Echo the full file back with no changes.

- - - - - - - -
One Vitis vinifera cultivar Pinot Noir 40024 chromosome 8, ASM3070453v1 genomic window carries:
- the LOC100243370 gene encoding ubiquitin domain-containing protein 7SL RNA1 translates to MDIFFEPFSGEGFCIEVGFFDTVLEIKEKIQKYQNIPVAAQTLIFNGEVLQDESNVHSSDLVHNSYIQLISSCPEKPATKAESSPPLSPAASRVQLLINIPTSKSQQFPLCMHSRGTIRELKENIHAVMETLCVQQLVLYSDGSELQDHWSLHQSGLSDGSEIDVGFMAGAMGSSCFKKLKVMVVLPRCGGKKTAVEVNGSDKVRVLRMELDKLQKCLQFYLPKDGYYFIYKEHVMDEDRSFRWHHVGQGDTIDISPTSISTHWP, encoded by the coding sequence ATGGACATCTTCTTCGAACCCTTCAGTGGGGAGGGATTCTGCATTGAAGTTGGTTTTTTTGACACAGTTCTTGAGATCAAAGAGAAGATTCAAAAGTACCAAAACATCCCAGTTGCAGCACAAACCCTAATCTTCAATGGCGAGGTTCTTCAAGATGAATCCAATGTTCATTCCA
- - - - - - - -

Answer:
One Vitis vinifera cultivar Pinot Noir 40024 chromosome 8, ASM3070453v1 genomic window carries:
- the LOC100243370 gene encoding ubiquitin domain-containing protein 7SL RNA1 translates to MDIFFEPFSGEGFCIEVGFFDTVLEIKEKIQKYQNIPVAAQTLIFNGEVLQDESNVHSSDLVHNSYIQLISSCPEKPATKAESSPPLSPAASRVQLLINIPTSKSQQFPLCMHSRGTIRELKENIHAVMETLCVQQLVLYSDGSELQDHWSLHQSGLSDGSEIDVGFMAGAMGSSCFKKLKVMVVLPRCGGKKTAVEVNGSDKVRVLRMELDKLQKCLQFYLPKDGYYFIYKEHVMDEDRSFRWHHVGQGDTIDISPTSISTHWP, encoded by the coding sequence ATGGACATCTTCTTCGAACCCTTCAGTGGGGAGGGATTCTGCATTGAAGTTGGTTTTTTTGACACAGTTCTTGAGATCAAAGAGAAGATTCAAAAGTACCAAAACATCCCAGTTGCAGCACAAACCCTAATCTTCAATGGCGAGGTTCTTCAAGATGAATCCAATGTTCATTCCA